The grison has a long muscular body with short legs and a short tail. The upper part of the body is grizzled grey in color. The underbody, including the legs and feet, are black. The face of is tricolor, with a grizzled grey forehead and a black face and neck. A white stripe runs from the forehead over the ears and to the shoulders, and separates the grey forehead from the black face. The fur is long and soft. The ears are very small, and the eyes are small and black. The feet are broad and have very long claws. The grison's eyeshine is a bright blue-green color. The length of the body, including the tail, is approximately 67 cm.
Range mass: 1 to 3 kg.
Average length: 67 cm.
Other Physical Features: endothermic ; homoiothermic; bilateral symmetry
Habitat and Ecology
The grison occupies a large range of habitats. It can be found in grasslands, evergreen forests, rain forests, and savannas. It is often found near water. They live under tree roots, in crevices of rocks, and they have also been know to occupy burrows dug by armadillos. They live anywhere from the lowlands to approximately 1500 m in elevation.
Range elevation: 1500 (high) m.
Habitat Regions: temperate ; tropical ; terrestrial
Terrestrial Biomes: savanna or grassland ; forest ; rainforest ; scrub forest
The grison is carnivorous, feeding on small mammals such as chinchillas, viscachas, agoutis, mice. The grison has also been known to feed on reptiles, birds and some fruits.
Life History and Behavior
Status: captivity: 10.5 years.
Lifespan, longevity, and ageing
Grisons are polygynous. The female gives birth to her young in October. The grison typically gives birth to two young but may give birth to up to four young.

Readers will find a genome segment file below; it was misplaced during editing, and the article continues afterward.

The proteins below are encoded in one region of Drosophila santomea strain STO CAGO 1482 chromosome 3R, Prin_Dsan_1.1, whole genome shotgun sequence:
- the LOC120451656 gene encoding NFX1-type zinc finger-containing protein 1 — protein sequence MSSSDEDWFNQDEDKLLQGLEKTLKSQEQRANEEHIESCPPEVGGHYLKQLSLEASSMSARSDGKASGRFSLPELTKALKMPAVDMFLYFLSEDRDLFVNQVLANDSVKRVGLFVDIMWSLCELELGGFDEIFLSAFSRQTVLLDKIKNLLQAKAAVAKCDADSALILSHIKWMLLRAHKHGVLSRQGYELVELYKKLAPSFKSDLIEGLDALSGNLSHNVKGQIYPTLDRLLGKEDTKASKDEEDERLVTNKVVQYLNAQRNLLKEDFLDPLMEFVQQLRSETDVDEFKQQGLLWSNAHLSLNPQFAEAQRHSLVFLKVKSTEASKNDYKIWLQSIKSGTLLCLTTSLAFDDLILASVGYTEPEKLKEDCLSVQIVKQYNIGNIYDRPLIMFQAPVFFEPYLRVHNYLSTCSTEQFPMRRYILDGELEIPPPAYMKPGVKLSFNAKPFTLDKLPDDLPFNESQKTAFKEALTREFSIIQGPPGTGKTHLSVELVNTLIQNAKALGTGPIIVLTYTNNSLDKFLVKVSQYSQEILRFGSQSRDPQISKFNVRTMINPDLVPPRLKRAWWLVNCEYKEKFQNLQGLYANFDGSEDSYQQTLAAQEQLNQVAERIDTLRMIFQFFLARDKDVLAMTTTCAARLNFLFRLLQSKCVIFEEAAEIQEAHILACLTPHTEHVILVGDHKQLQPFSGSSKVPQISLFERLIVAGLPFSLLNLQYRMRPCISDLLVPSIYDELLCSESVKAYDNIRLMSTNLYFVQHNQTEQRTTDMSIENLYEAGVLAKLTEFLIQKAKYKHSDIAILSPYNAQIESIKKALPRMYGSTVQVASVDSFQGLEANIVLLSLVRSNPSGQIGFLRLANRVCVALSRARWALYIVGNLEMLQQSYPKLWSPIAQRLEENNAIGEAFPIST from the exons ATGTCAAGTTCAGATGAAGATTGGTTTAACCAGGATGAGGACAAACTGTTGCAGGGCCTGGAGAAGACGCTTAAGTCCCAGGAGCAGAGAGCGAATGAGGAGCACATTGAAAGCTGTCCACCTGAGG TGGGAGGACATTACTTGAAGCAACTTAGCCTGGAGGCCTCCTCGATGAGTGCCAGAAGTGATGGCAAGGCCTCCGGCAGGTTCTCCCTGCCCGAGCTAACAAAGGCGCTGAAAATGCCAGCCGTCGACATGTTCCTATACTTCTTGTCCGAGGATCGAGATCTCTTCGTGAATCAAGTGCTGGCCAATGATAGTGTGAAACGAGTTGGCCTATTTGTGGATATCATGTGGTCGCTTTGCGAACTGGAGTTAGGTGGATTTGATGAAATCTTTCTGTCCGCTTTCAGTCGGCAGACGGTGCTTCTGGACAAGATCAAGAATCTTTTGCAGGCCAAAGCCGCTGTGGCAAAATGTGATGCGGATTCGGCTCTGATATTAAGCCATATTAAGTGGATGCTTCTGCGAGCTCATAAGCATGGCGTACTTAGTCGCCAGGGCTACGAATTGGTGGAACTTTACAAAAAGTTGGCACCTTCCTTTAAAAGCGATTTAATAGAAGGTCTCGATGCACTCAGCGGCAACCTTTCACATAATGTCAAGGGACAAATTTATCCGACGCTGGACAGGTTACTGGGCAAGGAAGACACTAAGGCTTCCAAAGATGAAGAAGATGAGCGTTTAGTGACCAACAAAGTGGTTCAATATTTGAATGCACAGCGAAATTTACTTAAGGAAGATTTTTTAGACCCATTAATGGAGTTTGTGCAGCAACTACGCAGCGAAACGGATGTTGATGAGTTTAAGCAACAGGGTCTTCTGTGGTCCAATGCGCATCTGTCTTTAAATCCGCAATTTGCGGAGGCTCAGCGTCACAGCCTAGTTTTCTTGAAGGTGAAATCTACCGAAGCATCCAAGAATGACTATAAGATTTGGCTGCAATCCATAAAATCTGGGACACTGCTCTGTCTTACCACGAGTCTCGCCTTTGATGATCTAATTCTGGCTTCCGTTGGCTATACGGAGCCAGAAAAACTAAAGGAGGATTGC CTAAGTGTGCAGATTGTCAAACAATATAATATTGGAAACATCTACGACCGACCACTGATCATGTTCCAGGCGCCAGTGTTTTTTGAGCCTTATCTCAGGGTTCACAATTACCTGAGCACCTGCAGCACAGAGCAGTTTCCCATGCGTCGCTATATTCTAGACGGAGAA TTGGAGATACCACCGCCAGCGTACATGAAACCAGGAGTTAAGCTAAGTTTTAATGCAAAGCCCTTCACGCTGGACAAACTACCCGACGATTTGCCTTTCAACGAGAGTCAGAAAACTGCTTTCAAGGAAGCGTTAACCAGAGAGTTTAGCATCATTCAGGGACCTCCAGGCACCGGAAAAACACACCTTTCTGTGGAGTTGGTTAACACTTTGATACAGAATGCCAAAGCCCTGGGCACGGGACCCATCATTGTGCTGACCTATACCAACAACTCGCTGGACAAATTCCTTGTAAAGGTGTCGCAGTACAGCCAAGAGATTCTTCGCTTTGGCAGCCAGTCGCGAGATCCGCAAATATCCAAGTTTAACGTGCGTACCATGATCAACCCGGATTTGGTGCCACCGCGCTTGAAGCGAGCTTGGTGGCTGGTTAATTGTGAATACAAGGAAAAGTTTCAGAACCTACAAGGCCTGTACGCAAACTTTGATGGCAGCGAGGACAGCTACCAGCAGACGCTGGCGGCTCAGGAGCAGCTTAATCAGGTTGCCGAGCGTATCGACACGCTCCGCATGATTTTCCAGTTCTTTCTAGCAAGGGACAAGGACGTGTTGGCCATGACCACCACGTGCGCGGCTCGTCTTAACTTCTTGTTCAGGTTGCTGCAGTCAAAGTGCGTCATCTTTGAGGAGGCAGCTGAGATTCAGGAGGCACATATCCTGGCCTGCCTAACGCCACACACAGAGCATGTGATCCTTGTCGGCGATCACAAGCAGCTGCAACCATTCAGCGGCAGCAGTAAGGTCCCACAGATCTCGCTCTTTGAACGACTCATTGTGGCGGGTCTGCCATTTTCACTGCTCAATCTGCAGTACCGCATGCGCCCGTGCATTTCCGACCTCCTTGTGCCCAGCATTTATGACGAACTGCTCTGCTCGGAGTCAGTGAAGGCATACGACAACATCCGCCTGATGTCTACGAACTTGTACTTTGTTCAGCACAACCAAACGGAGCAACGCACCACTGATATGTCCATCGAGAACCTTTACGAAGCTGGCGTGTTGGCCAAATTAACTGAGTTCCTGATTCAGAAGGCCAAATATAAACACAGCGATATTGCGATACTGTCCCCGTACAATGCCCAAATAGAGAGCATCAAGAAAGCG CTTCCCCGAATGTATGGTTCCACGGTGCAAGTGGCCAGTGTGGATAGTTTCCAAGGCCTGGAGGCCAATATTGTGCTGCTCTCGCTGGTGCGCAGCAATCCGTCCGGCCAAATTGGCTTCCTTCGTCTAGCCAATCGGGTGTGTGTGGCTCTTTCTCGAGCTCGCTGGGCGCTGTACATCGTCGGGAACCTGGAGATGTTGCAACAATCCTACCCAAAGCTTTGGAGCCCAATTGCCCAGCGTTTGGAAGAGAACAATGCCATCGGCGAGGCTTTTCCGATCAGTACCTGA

Average gestation period: 40 days.
Average number of offspring: 2.
Molecular Biology and Genetics
Statistics of barcoding coverage: Galictis vittata
Public Records: 0
Specimens with Barcodes: 3
Species With Barcodes: 1
IUCN Red List Assessment
Red List Category
Red List Criteria
- 1996Lower Risk/least concern
The grison has a large range but is rare throughout this range.
CITES: appendix iii
IUCN Red List of Threatened Species: least concern
Relevance to Humans and Ecosystems
Economic Importance for Humans: Negative
The grison has been known to cause damage to domestic animals.
Economic Importance for Humans: Positive
The grison is tamed easily. The grison is helpful in controlling rodent infestations. They are also used by man to hunt chinchillas.
The greater grison, Galictis vittata, is an animal belonging to the ferret family Mustelidae. It is native to Central and South America, ranging from southern Mexico in the north, to central Brazil, Peru and Bolivia in the south . Its habitat is savannas and rainforests, and it is usually seen near rivers and streams.
Greater grisons are terrestrial and nocturnal, with some diurnal activity in the morning. They live alone or in pairs, feeding on small vertebrates including fish, amphibians, birds, and other mammals.
- Cuarón, A.D., Reid, F. & Helgen, K. (2008). Galictis vittata. In: IUCN 2008. IUCN Red List of Threatened Species. Retrieved 24 February 2009.
- Louise H. Emmons and Francois Feer, 1997 - Neotropical Rainforest Mammals, A Field Guide.
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